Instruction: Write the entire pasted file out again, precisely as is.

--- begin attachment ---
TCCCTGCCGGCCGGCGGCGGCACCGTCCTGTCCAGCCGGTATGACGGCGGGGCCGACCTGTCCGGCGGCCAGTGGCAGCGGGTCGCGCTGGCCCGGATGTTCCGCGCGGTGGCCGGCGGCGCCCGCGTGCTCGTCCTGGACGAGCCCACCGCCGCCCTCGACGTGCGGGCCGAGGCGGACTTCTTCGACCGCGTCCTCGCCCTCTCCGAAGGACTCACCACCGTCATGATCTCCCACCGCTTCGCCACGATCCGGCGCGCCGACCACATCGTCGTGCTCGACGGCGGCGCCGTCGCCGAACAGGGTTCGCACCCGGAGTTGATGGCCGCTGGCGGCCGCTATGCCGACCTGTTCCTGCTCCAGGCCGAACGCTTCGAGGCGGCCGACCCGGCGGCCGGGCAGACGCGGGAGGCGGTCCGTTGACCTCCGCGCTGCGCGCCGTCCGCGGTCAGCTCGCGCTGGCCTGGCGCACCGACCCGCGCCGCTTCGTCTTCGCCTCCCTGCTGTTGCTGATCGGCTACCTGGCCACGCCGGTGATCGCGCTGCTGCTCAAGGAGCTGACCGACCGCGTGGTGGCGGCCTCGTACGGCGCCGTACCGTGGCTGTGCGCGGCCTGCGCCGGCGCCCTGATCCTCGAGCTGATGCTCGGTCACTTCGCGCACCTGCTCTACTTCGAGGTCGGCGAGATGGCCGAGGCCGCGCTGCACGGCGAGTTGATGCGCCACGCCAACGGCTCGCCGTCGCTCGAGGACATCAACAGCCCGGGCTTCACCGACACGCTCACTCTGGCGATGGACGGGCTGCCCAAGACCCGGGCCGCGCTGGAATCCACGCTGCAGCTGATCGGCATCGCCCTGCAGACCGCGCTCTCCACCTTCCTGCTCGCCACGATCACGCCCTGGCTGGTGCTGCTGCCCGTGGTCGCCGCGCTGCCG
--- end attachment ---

TCCCTGCCGGCCGGCGGCGGCACCGTCCTGTCCAGCCGGTATGACGGCGGGGCCGACCTGTCCGGCGGCCAGTGGCAGCGGGTCGCGCTGGCCCGGATGTTCCGCGCGGTGGCCGGCGGCGCCCGCGTGCTCGTCCTGGACGAGCCCACCGCCGCCCTCGACGTGCGGGCCGAGGCGGACTTCTTCGACCGCGTCCTCGCCCTCTCCGAAGGACTCACCACCGTCATGATCTCCCACCGCTTCGCCACGATCCGGCGCGCCGACCACATCGTCGTGCTCGACGGCGGCGCCGTCGCCGAACAGGGTTCGCACCCGGAGTTGATGGCCGCTGGCGGCCGCTATGCCGACCTGTTCCTGCTCCAGGCCGAACGCTTCGAGGCGGCCGACCCGGCGGCCGGGCAGACGCGGGAGGCGGTCCGTTGACCTCCGCGCTGCGCGCCGTCCGCGGTCAGCTCGCGCTGGCCTGGCGCACCGACCCGCGCCGCTTCGTCTTCGCCTCCCTGCTGTTGCTGATCGGCTACCTGGCCACGCCGGTGATCGCGCTGCTGCTCAAGGAGCTGACCGACCGCGTGGTGGCGGCCTCGTACGGCGCCGTACCGTGGCTGTGCGCGGCCTGCGCCGGCGCCCTGATCCTCGAGCTGATGCTCGGTCACTTCGCGCACCTGCTCTACTTCGAGGTCGGCGAGATGGCCGAGGCCGCGCTGCACGGCGAGTTGATGCGCCACGCCAACGGCTCGCCGTCGCTCGAGGACATCAACAGCCCGGGCTTCACCGACACGCTCACTCTGGCGATGGACGGGCTGCCCAAGACCCGGGCCGCGCTGGAATCCACGCTGCAGCTGATCGGCATCGCCCTGCAGACCGCGCTCTCCACCTTCCTGCTCGCCACGATCACGCCCTGGCTGGTGCTGCTGCCCGTGGTCGCCGCGCTGCCG